Scrum


Scrum is an inventive method of getting work done. It is also an agile framework for implementing projects. Originally, it was designed to handle software development projects. However, it can also be used for any complex, innovative scope of work and there are no limits to its use.




Scrum is a procedure that agile teams can familiarize quickly and use for achieving their aims and objectives. Every stage of scrum has specifications for plan, design, build, test and code. It also helps in tracking agile team performance. The scrum process is a simple and easy process to apply. However, there are some risks associated with scrum process and this includes that scrum focuses on building components with less concern for the complete system but this risk can be managed.

Consequently, the scrum process according to Potter & Sakry (2009), has three primary roles:
  • Product owner
  • Scrum master
  • Team members

Product owner
The product owner plays a primary role in the scrum process and this is because he or she is responsible for creating the vision of product and then communicating it to the development teams. This vision includes the customer’s specified requirement in the order of their prioritization.
Scrum master
The scrum master equally plays a vital role in the scrum process. In addition, the scrum master is the middleman linking the owner and the team. He or she is responsible for ensuring that the agile team achieve the required purpose of the development through motivation, constant communication among others.
Scrum teams
The main task of the team is to develop the requirements according to the customer’s specification. The scrum team are stated to usually comprise of software engineers, architects, analyst and testers among others.

Scrum Life cycle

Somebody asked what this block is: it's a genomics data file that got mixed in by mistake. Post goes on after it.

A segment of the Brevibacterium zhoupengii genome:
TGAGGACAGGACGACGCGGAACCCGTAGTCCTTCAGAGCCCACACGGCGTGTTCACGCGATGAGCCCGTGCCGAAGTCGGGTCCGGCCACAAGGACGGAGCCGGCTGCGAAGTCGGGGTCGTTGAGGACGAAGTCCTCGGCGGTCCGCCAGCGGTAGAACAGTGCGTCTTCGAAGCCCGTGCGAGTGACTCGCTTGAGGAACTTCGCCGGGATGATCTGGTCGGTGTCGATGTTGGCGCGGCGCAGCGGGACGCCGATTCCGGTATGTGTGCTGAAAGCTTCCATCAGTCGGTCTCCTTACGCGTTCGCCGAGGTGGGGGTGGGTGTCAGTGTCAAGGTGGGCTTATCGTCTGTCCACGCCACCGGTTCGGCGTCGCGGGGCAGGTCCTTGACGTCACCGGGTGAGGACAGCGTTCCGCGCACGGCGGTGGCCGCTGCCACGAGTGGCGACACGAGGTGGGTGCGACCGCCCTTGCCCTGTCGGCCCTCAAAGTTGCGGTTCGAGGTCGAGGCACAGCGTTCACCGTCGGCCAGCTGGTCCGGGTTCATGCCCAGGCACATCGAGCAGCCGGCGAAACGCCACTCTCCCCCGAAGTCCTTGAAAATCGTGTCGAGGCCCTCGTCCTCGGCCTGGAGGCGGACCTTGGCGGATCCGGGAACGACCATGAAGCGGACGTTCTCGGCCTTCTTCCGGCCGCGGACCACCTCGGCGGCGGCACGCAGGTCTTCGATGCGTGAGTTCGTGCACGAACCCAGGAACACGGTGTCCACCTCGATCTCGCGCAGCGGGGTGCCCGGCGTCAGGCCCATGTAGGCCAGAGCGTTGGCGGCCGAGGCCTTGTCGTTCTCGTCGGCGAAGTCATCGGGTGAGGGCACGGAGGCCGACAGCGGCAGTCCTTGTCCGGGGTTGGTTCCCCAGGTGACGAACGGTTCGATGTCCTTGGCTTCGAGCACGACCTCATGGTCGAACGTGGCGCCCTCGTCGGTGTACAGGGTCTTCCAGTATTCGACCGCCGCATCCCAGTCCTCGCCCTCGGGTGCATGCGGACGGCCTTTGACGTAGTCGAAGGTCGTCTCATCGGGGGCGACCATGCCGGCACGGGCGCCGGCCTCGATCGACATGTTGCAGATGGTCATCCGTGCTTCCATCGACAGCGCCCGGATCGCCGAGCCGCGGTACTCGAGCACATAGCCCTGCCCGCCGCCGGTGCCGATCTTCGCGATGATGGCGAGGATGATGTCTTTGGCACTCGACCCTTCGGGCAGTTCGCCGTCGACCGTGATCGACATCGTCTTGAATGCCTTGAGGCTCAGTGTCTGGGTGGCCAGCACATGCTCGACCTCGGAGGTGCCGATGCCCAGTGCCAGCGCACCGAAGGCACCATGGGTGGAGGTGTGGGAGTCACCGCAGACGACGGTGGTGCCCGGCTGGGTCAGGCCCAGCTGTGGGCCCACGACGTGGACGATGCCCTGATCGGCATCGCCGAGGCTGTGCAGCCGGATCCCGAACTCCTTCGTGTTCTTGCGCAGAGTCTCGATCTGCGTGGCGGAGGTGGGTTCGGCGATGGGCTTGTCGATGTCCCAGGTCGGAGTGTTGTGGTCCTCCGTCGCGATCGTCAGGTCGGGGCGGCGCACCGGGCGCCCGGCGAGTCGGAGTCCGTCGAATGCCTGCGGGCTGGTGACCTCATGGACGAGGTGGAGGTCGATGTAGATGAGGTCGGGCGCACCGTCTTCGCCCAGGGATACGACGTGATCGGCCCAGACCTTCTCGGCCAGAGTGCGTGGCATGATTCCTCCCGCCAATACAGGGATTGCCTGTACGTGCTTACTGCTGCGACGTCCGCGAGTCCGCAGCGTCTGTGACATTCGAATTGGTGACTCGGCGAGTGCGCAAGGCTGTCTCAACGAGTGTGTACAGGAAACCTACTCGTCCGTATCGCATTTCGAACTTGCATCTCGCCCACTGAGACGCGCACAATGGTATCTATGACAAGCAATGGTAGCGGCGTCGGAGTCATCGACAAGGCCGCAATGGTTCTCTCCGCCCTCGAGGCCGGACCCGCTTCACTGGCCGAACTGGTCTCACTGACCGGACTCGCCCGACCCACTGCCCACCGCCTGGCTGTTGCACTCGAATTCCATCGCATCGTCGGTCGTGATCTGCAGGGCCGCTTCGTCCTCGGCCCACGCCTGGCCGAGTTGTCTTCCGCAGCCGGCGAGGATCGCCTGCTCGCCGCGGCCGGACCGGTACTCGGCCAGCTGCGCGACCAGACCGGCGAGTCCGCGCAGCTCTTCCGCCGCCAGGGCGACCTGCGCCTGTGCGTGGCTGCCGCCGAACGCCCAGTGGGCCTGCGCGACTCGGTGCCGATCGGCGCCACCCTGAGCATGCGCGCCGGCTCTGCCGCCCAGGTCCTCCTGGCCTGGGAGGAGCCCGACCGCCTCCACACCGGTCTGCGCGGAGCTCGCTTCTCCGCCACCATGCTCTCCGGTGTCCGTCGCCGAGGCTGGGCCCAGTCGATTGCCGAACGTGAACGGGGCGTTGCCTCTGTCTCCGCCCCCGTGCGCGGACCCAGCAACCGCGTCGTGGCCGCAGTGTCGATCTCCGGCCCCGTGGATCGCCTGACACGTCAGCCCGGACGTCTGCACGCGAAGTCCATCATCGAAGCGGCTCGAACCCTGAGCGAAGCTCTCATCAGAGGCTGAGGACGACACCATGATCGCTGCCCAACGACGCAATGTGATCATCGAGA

The Scrum Life Cycle is composed of four phases: Planning, Staging, Development and Release (Larman, 2004).

scrum_lifecycle.jpg
scrum lifecycle

Scrum is a procedure that agile teams can familiarize quickly and use for achieving their aims and objectives. Every stage of scrum has specifications for plan, design, build, test and code. It also helps in tracking agile team performance. The scrum process is a simple and easy process to apply. However, there are some risks associated with scrum process and this includes that scrum focuses on building components with less concern for the complete system but this risk can be managed.
Consequently, the scrum process according to Potter & Sakry (2009), has three primary roles:
  • Product owner
  • Scrum master
  • Team members


The above example illustrates a scrum project and life cycle to build a hand-held medical system applied by Jeff Sutherland who is one of the Scrum founders. The delivery release cycle for the project was three months composed of three Scrum Sprints (iterations).
Planning: During this phase, the objective, set expectations of the project and where the funding for the project is going to come from is established. The product owner is responsible for producing a list of functions and features in close collaboration with the Scrum Team that should comprise the final solution.
Staging: More product and project requirements are identified and prioritised to allow the team the ability to define specific tasks that can be selected as work assignments. Any necessary and appropriate activity sequencing is outlined by the high level plan which is deliverable at this stage.
Development: The system is implemented ready for release in order to receive approval from key stakeholders to initiate the Scrum project. At this stage the planning meeting for the sprints takes place to discuss the customer driven protocols and the team focused protocols.